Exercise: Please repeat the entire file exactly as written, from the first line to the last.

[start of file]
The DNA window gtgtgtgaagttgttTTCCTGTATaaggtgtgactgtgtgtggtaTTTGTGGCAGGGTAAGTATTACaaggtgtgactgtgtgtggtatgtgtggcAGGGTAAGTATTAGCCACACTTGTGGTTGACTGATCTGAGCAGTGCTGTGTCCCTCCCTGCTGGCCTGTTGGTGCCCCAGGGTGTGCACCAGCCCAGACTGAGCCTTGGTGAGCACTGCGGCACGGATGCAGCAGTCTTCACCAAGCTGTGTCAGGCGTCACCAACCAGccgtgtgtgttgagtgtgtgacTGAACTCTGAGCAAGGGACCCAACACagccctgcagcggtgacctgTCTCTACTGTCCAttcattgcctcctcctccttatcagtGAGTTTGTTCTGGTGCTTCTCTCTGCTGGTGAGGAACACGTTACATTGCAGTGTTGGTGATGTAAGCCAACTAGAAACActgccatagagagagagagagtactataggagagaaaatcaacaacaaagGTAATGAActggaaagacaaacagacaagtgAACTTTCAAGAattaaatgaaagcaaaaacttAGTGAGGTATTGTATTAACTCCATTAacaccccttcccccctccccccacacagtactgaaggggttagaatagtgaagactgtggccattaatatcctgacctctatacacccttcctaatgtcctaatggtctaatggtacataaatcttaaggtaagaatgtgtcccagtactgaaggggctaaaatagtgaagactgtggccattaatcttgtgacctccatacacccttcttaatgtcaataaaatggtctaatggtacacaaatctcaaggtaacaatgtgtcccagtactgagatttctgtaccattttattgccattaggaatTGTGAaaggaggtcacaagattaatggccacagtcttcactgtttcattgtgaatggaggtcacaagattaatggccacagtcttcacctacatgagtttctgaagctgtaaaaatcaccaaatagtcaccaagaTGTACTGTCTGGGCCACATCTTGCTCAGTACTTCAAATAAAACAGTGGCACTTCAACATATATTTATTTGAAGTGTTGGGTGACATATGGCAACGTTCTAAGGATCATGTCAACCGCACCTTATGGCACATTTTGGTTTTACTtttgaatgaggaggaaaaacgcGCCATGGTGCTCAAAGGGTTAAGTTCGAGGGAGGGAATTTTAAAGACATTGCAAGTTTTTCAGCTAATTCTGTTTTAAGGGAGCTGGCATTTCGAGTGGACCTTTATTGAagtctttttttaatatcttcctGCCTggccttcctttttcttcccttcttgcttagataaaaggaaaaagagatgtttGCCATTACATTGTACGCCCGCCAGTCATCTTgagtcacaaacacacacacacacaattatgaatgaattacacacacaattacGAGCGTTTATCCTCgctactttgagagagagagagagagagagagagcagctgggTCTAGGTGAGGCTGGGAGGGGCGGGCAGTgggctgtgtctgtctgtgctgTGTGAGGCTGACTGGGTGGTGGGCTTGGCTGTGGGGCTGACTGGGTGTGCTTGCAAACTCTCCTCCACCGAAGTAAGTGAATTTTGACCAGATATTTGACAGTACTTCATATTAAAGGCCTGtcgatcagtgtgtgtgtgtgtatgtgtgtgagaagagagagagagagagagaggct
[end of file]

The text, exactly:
The DNA window gtgtgtgaagttgttTTCCTGTATaaggtgtgactgtgtgtggtaTTTGTGGCAGGGTAAGTATTACaaggtgtgactgtgtgtggtatgtgtggcAGGGTAAGTATTAGCCACACTTGTGGTTGACTGATCTGAGCAGTGCTGTGTCCCTCCCTGCTGGCCTGTTGGTGCCCCAGGGTGTGCACCAGCCCAGACTGAGCCTTGGTGAGCACTGCGGCACGGATGCAGCAGTCTTCACCAAGCTGTGTCAGGCGTCACCAACCAGccgtgtgtgttgagtgtgtgacTGAACTCTGAGCAAGGGACCCAACACagccctgcagcggtgacctgTCTCTACTGTCCAttcattgcctcctcctccttatcagtGAGTTTGTTCTGGTGCTTCTCTCTGCTGGTGAGGAACACGTTACATTGCAGTGTTGGTGATGTAAGCCAACTAGAAACActgccatagagagagagagagtactataggagagaaaatcaacaacaaagGTAATGAActggaaagacaaacagacaagtgAACTTTCAAGAattaaatgaaagcaaaaacttAGTGAGGTATTGTATTAACTCCATTAacaccccttcccccctccccccacacagtactgaaggggttagaatagtgaagactgtggccattaatatcctgacctctatacacccttcctaatgtcctaatggtctaatggtacataaatcttaaggtaagaatgtgtcccagtactgaaggggctaaaatagtgaagactgtggccattaatcttgtgacctccatacacccttcttaatgtcaataaaatggtctaatggtacacaaatctcaaggtaacaatgtgtcccagtactgagatttctgtaccattttattgccattaggaatTGTGAaaggaggtcacaagattaatggccacagtcttcactgtttcattgtgaatggaggtcacaagattaatggccacagtcttcacctacatgagtttctgaagctgtaaaaatcaccaaatagtcaccaagaTGTACTGTCTGGGCCACATCTTGCTCAGTACTTCAAATAAAACAGTGGCACTTCAACATATATTTATTTGAAGTGTTGGGTGACATATGGCAACGTTCTAAGGATCATGTCAACCGCACCTTATGGCACATTTTGGTTTTACTtttgaatgaggaggaaaaacgcGCCATGGTGCTCAAAGGGTTAAGTTCGAGGGAGGGAATTTTAAAGACATTGCAAGTTTTTCAGCTAATTCTGTTTTAAGGGAGCTGGCATTTCGAGTGGACCTTTATTGAagtctttttttaatatcttcctGCCTggccttcctttttcttcccttcttgcttagataaaaggaaaaagagatgtttGCCATTACATTGTACGCCCGCCAGTCATCTTgagtcacaaacacacacacacacaattatgaatgaattacacacacaattacGAGCGTTTATCCTCgctactttgagagagagagagagagagagagagcagctgggTCTAGGTGAGGCTGGGAGGGGCGGGCAGTgggctgtgtctgtctgtgctgTGTGAGGCTGACTGGGTGGTGGGCTTGGCTGTGGGGCTGACTGGGTGTGCTTGCAAACTCTCCTCCACCGAAGTAAGTGAATTTTGACCAGATATTTGACAGTACTTCATATTAAAGGCCTGtcgatcagtgtgtgtgtgtgtatgtgtgtgagaagagagagagagagagagaggct